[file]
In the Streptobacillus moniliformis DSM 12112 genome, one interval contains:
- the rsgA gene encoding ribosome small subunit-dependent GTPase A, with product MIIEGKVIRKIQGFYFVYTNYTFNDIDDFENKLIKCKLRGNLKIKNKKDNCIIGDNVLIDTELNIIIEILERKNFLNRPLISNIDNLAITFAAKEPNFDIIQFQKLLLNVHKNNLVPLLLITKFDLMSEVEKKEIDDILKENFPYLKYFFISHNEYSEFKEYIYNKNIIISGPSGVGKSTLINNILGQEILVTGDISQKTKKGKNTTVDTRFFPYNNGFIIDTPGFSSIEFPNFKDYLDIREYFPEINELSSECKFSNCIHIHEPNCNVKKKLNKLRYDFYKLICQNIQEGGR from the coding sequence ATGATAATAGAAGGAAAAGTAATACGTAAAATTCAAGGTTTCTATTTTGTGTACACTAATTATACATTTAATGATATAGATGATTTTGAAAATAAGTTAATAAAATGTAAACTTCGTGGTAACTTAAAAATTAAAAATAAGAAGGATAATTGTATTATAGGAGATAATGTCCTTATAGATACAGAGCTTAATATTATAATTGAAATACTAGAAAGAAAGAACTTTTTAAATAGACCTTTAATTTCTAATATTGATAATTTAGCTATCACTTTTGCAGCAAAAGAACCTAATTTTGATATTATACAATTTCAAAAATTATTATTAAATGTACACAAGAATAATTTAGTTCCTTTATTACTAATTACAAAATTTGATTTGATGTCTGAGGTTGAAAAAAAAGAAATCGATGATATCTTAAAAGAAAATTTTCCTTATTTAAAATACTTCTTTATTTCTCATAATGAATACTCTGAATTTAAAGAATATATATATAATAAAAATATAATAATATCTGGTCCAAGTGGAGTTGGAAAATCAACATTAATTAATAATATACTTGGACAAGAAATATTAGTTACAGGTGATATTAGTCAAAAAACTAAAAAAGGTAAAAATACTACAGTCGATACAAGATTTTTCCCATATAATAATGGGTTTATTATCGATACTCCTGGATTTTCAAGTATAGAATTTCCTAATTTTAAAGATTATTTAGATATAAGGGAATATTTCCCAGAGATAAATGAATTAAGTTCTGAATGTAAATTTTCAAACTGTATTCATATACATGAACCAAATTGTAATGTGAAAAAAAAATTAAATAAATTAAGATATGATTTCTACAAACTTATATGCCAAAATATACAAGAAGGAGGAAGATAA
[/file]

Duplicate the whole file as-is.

In the Streptobacillus moniliformis DSM 12112 genome, one interval contains:
- the rsgA gene encoding ribosome small subunit-dependent GTPase A, with product MIIEGKVIRKIQGFYFVYTNYTFNDIDDFENKLIKCKLRGNLKIKNKKDNCIIGDNVLIDTELNIIIEILERKNFLNRPLISNIDNLAITFAAKEPNFDIIQFQKLLLNVHKNNLVPLLLITKFDLMSEVEKKEIDDILKENFPYLKYFFISHNEYSEFKEYIYNKNIIISGPSGVGKSTLINNILGQEILVTGDISQKTKKGKNTTVDTRFFPYNNGFIIDTPGFSSIEFPNFKDYLDIREYFPEINELSSECKFSNCIHIHEPNCNVKKKLNKLRYDFYKLICQNIQEGGR from the coding sequence ATGATAATAGAAGGAAAAGTAATACGTAAAATTCAAGGTTTCTATTTTGTGTACACTAATTATACATTTAATGATATAGATGATTTTGAAAATAAGTTAATAAAATGTAAACTTCGTGGTAACTTAAAAATTAAAAATAAGAAGGATAATTGTATTATAGGAGATAATGTCCTTATAGATACAGAGCTTAATATTATAATTGAAATACTAGAAAGAAAGAACTTTTTAAATAGACCTTTAATTTCTAATATTGATAATTTAGCTATCACTTTTGCAGCAAAAGAACCTAATTTTGATATTATACAATTTCAAAAATTATTATTAAATGTACACAAGAATAATTTAGTTCCTTTATTACTAATTACAAAATTTGATTTGATGTCTGAGGTTGAAAAAAAAGAAATCGATGATATCTTAAAAGAAAATTTTCCTTATTTAAAATACTTCTTTATTTCTCATAATGAATACTCTGAATTTAAAGAATATATATATAATAAAAATATAATAATATCTGGTCCAAGTGGAGTTGGAAAATCAACATTAATTAATAATATACTTGGACAAGAAATATTAGTTACAGGTGATATTAGTCAAAAAACTAAAAAAGGTAAAAATACTACAGTCGATACAAGATTTTTCCCATATAATAATGGGTTTATTATCGATACTCCTGGATTTTCAAGTATAGAATTTCCTAATTTTAAAGATTATTTAGATATAAGGGAATATTTCCCAGAGATAAATGAATTAAGTTCTGAATGTAAATTTTCAAACTGTATTCATATACATGAACCAAATTGTAATGTGAAAAAAAAATTAAATAAATTAAGATATGATTTCTACAAACTTATATGCCAAAATATACAAGAAGGAGGAAGATAA